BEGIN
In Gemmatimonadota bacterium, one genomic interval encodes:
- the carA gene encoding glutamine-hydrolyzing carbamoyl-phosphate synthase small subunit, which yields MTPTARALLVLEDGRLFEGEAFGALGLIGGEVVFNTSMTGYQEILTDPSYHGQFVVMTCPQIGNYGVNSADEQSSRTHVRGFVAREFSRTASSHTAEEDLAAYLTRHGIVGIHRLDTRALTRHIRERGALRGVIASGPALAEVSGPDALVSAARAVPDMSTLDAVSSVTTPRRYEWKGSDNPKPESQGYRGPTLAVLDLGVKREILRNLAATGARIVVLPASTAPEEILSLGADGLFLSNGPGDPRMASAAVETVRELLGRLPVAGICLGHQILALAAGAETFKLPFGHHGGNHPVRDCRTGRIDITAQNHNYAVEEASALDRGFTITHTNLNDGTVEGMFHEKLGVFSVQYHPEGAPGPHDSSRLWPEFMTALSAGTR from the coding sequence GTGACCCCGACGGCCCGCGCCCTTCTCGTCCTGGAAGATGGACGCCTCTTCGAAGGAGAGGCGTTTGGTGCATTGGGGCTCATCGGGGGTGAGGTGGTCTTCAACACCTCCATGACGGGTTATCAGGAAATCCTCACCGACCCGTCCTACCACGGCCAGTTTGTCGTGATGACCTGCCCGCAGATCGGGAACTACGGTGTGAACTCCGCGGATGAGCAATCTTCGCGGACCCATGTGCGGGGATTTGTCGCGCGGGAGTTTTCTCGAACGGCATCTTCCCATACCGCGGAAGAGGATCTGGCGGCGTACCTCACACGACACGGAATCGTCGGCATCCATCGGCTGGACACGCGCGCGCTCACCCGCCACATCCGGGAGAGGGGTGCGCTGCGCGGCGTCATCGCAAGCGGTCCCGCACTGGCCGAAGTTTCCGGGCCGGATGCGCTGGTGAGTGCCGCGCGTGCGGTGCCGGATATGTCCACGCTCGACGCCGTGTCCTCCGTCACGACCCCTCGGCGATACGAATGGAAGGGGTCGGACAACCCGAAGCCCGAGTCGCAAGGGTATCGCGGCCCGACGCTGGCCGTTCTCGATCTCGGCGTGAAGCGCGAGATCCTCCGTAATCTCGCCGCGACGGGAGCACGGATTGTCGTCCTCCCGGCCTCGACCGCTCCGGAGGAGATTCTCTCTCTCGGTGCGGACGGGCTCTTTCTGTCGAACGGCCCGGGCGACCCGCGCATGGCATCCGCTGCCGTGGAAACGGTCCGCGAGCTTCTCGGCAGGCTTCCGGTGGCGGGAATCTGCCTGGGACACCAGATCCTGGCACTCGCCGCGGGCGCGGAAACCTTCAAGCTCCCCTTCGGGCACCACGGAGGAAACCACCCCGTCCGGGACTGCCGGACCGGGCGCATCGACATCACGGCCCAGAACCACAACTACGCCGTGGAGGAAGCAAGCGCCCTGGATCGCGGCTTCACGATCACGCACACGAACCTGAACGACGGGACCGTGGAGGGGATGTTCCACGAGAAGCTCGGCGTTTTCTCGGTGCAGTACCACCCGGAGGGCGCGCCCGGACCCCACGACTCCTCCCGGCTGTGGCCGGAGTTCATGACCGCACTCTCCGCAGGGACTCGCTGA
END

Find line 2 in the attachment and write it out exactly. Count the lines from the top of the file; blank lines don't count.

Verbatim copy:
- the carA gene encoding glutamine-hydrolyzing carbamoyl-phosphate synthase small subunit, which yields MTPTARALLVLEDGRLFEGEAFGALGLIGGEVVFNTSMTGYQEILTDPSYHGQFVVMTCPQIGNYGVNSADEQSSRTHVRGFVAREFSRTASSHTAEEDLAAYLTRHGIVGIHRLDTRALTRHIRERGALRGVIASGPALAEVSGPDALVSAARAVPDMSTLDAVSSVTTPRRYEWKGSDNPKPESQGYRGPTLAVLDLGVKREILRNLAATGARIVVLPASTAPEEILSLGADGLFLSNGPGDPRMASAAVETVRELLGRLPVAGICLGHQILALAAGAETFKLPFGHHGGNHPVRDCRTGRIDITAQNHNYAVEEASALDRGFTITHTNLNDGTVEGMFHEKLGVFSVQYHPEGAPGPHDSSRLWPEFMTALSAGTR from the coding sequence GTGACCCCGACGGCCCGCGCCCTTCTCGTCCTGGAAGATGGACGCCTCTTCGAAGGAGAGGCGTTTGGTGCATTGGGGCTCATCGGGGGTGAGGTGGTCTTCAACACCTCCATGACGGGTTATCAGGAAATCCTCACCGACCCGTCCTACCACGGCCAGTTTGTCGTGATGACCTGCCCGCAGATCGGGAACTACGGTGTGAACTCCGCGGATGAGCAATCTTCGCGGACCCATGTGCGGGGATTTGTCGCGCGGGAGTTTTCTCGAACGGCATCTTCCCATACCGCGGAAGAGGATCTGGCGGCGTACCTCACACGACACGGAATCGTCGGCATCCATCGGCTGGACACGCGCGCGCTCACCCGCCACATCCGGGAGAGGGGTGCGCTGCGCGGCGTCATCGCAAGCGGTCCCGCACTGGCCGAAGTTTCCGGGCCGGATGCGCTGGTGAGTGCCGCGCGTGCGGTGCCGGATATGTCCACGCTCGACGCCGTGTCCTCCGTCACGACCCCTCGGCGATACGAATGGAAGGGGTCGGACAACCCGAAGCCCGAGTCGCAAGGGTATCGCGGCCCGACGCTGGCCGTTCTCGATCTCGGCGTGAAGCGCGAGATCCTCCGTAATCTCGCCGCGACGGGAGCACGGATTGTCGTCCTCCCGGCCTCGACCGCTCCGGAGGAGATTCTCTCTCTCGGTGCGGACGGGCTCTTTCTGTCGAACGGCCCGGGCGACCCGCGCATGGCATCCGCTGCCGTGGAAACGGTCCGCGAGCTTCTCGGCAGGCTTCCGGTGGCGGGAATCTGCCTGGGACACCAGATCCTGGCACTCGCCGCGGGCGCGGAAACCTTCAAGCTCCCCTTCGGGCACCACGGAGGAAACCACCCCGTCCGGGACTGCCGGACCGGGCGCATCGACATCACGGCCCAGAACCACAACTACGCCGTGGAGGAAGCAAGCGCCCTGGATCGCGGCTTCACGATCACGCACACGAACCTGAACGACGGGACCGTGGAGGGGATGTTCCACGAGAAGCTCGGCGTTTTCTCGGTGCAGTACCACCCGGAGGGCGCGCCCGGACCCCACGACTCCTCCCGGCTGTGGCCGGAGTTCATGACCGCACTCTCCGCAGGGACTCGCTGA